The Ontario Court of Appeal released its decision today in Sutherland v. Singh.
In Sutherland, the claimant was eligible to receive income replacement benefits and caregiver benefits. His accident benefits insurer sent him an OCF-10 election form, requiring him to elect which of the benefits he wished to receive. It made clear that he could receive only one type of the SABS benefits.
He elected to receive caregiver benefits.
Mr. Sutherland eventually issued a statement of claim against the tortfeasors, in which he claimed for, among other things, past income loss. The defendants sought to deduct, from Mr. Sutherland’s past income loss, the value of the IRBs that were available to him but which he never received because he had elected to receive CGBs. They maintained that prior to his election, Mr. Sutherland could have chosen IRBs and, therefore, those payments were “available” within the meaning of section 267.8(1) of the Insurance Act.
The motions judge (on a question of law) agreed with the defendants. He found:
Where at the point of making his election for SAB benefits, the plaintiff can choose to receive income benefits but chooses not to as in this case, such benefits must be understood to have been “available” to the plaintiff at the point of the election. If available, then according to the provisions of 267.8(1), such benefits may be deducted from the damages to which the plaintiff is entitled.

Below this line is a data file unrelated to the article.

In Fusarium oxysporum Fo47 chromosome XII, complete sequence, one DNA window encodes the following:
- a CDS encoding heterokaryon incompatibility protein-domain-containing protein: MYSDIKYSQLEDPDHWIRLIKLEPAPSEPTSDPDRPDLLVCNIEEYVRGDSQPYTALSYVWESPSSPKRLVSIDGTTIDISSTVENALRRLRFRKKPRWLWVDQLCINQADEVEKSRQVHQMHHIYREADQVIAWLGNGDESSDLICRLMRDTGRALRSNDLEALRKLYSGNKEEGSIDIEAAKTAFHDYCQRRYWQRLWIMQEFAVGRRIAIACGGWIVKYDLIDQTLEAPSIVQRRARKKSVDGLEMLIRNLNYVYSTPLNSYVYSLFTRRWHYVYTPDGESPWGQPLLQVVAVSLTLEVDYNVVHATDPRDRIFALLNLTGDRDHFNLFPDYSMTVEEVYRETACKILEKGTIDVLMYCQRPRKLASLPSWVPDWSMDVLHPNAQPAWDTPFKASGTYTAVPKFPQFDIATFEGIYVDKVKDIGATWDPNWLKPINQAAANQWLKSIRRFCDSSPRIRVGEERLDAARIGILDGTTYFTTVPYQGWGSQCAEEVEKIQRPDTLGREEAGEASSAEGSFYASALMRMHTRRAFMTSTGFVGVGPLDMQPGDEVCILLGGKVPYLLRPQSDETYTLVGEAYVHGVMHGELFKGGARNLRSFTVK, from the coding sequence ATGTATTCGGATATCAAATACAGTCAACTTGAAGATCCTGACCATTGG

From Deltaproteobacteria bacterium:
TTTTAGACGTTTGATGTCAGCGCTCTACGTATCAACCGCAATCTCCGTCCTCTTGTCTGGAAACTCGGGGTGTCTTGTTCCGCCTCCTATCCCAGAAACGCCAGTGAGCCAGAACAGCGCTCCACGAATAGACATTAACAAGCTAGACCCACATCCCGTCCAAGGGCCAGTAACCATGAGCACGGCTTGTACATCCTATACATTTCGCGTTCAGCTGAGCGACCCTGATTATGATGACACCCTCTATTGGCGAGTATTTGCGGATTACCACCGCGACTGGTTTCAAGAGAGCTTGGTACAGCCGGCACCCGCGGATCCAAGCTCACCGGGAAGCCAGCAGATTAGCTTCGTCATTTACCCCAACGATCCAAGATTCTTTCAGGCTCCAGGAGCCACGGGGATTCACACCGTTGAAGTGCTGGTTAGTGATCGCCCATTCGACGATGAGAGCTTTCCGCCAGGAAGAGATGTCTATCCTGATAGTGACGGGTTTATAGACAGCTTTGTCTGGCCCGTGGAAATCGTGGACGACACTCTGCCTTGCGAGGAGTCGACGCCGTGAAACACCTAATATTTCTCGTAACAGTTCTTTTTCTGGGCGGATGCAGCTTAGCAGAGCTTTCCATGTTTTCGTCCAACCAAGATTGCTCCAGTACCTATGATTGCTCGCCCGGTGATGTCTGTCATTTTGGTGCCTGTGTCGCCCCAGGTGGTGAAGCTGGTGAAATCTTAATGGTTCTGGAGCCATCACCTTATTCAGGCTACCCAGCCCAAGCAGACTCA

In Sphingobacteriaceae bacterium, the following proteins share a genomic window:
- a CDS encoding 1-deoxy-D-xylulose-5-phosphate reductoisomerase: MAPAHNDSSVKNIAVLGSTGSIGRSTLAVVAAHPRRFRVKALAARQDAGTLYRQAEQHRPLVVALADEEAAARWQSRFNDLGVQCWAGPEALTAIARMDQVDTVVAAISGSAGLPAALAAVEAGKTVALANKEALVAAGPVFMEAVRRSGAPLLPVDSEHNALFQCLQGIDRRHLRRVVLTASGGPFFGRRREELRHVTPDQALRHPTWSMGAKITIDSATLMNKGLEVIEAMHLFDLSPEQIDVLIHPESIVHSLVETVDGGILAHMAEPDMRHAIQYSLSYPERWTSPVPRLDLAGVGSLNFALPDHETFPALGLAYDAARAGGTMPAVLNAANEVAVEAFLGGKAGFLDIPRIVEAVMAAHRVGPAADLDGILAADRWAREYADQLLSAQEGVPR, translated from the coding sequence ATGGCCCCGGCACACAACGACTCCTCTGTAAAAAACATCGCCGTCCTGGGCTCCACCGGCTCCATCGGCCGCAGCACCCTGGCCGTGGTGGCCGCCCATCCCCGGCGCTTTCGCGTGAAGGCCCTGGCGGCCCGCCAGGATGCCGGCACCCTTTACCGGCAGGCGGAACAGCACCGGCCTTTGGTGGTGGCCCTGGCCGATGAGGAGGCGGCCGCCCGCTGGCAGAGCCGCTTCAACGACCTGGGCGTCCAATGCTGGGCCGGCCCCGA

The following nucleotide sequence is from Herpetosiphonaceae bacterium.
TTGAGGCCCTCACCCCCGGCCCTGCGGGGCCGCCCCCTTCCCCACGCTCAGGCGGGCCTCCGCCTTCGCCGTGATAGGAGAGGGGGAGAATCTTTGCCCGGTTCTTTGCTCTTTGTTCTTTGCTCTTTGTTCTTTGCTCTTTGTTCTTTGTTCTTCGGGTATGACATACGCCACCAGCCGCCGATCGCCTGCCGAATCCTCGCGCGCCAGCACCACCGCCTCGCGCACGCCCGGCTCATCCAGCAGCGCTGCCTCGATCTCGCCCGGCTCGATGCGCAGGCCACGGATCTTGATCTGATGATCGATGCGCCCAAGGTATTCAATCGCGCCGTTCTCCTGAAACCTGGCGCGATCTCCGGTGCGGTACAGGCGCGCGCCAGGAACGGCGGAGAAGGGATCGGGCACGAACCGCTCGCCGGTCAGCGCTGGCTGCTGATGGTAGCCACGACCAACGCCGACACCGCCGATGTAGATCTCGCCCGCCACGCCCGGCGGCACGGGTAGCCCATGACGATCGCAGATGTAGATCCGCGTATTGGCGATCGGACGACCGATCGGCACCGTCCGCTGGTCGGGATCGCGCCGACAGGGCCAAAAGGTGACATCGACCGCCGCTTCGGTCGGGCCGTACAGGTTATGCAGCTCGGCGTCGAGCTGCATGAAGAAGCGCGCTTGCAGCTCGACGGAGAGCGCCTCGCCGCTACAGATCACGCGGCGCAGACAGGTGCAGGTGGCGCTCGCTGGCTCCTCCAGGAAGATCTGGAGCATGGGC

Mr. Sutherland appealed.
The Court of Appeal disagreed with the motions judge and allowed Sutherland’s appeal. The Court noted that section 36(1) of the SABS (the election section) stipulates that a person in Sutherland’s position may receive only one benefit. The Court held that once he had elected to receive caregiver benefits, income replacement benefits were no longer available to him. The Court went on to state:It would not be fair to allow the defendants, who are the tortfeasors, to reduce the damages they ought to pay by an amount that Mr. Sutherland never received and, once he elected to receive CGBs, he could not receive.
The Court also made the following comments about section 267.8, which is designed to prevent plaintiffs from double recovery for their losses:
If the defendants’ argument is correct, they will be entitled to credit for both CGBs, which Mr. Sutherland received, and IRBs, which he never received. This would lead to a situation in which Mr. Sutherland is undercompensated and the defendants would receive a windfall. This would not be a fair result and it cannot have been intended. The purpose of s. 267.8 is to ensure that plaintiffs do not receive double compensation – not to create a windfall for tortfeasors.
Although the Court of Appeal’s decision is somewhat of a setback for the insurance industry, it does make sense from a policy standpoint.